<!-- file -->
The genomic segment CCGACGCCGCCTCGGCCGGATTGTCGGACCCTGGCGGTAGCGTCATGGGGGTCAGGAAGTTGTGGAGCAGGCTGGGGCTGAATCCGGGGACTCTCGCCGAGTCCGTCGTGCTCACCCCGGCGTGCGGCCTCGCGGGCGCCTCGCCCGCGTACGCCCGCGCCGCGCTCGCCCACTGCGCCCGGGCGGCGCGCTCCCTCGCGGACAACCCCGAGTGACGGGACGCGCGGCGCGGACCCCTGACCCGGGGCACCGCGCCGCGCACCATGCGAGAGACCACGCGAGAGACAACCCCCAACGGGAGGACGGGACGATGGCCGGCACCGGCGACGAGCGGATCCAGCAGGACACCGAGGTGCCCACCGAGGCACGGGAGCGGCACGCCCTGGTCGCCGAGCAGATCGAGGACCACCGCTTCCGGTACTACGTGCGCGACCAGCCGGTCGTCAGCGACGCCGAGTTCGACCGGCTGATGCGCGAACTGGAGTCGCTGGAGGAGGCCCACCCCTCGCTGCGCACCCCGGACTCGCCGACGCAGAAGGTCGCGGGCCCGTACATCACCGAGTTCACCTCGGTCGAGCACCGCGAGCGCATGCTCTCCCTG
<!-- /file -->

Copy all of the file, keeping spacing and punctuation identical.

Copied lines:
The genomic segment CCGACGCCGCCTCGGCCGGATTGTCGGACCCTGGCGGTAGCGTCATGGGGGTCAGGAAGTTGTGGAGCAGGCTGGGGCTGAATCCGGGGACTCTCGCCGAGTCCGTCGTGCTCACCCCGGCGTGCGGCCTCGCGGGCGCCTCGCCCGCGTACGCCCGCGCCGCGCTCGCCCACTGCGCCCGGGCGGCGCGCTCCCTCGCGGACAACCCCGAGTGACGGGACGCGCGGCGCGGACCCCTGACCCGGGGCACCGCGCCGCGCACCATGCGAGAGACCACGCGAGAGACAACCCCCAACGGGAGGACGGGACGATGGCCGGCACCGGCGACGAGCGGATCCAGCAGGACACCGAGGTGCCCACCGAGGCACGGGAGCGGCACGCCCTGGTCGCCGAGCAGATCGAGGACCACCGCTTCCGGTACTACGTGCGCGACCAGCCGGTCGTCAGCGACGCCGAGTTCGACCGGCTGATGCGCGAACTGGAGTCGCTGGAGGAGGCCCACCCCTCGCTGCGCACCCCGGACTCGCCGACGCAGAAGGTCGCGGGCCCGTACATCACCGAGTTCACCTCGGTCGAGCACCGCGAGCGCATGCTCTCCCTG